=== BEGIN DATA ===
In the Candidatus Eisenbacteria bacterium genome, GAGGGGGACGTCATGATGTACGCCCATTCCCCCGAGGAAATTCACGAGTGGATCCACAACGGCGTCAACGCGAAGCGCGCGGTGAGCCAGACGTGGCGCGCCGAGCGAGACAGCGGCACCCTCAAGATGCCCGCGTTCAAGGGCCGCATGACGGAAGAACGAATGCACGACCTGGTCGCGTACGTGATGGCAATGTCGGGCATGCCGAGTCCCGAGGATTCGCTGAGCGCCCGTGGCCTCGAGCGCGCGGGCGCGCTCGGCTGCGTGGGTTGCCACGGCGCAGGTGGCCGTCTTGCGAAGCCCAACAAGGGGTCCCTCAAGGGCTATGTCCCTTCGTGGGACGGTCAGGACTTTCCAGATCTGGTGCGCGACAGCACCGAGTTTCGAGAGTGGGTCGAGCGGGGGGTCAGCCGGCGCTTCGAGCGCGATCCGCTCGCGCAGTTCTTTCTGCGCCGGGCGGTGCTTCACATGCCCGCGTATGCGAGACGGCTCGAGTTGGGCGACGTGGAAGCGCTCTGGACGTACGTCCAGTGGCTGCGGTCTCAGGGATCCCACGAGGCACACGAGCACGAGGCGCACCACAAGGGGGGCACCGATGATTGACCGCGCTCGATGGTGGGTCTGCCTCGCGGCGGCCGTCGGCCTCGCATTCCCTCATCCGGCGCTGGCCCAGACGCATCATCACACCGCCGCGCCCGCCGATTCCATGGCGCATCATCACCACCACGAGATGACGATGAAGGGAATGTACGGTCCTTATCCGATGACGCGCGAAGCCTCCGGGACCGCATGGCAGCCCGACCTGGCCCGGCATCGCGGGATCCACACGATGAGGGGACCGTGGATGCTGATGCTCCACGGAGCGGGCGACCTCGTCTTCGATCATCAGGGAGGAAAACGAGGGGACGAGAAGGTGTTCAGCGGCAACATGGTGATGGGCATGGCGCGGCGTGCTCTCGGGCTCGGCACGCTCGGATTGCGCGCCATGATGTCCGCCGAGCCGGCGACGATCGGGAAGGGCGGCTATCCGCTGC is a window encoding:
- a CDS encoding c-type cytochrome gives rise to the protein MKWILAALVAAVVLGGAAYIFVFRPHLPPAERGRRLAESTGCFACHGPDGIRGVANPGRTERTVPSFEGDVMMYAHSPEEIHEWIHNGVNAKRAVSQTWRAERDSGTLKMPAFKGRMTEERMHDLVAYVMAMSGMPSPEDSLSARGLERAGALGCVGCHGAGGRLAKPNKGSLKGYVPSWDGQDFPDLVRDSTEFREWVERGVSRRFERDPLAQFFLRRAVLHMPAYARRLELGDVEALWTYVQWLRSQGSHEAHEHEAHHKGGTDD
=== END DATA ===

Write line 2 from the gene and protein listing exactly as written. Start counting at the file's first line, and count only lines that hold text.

- a CDS encoding c-type cytochrome gives rise to the protein MKWILAALVAAVVLGGAAYIFVFRPHLPPAERGRRLAESTGCFACHGPDGIRGVANPGRTERTVPSFEGDVMMYAHSPEEIHEWIHNGVNAKRAVSQTWRAERDSGTLKMPAFKGRMTEERMHDLVAYVMAMSGMPSPEDSLSARGLERAGALGCVGCHGAGGRLAKPNKGSLKGYVPSWDGQDFPDLVRDSTEFREWVERGVSRRFERDPLAQFFLRRAVLHMPAYARRLELGDVEALWTYVQWLRSQGSHEAHEHEAHHKGGTDD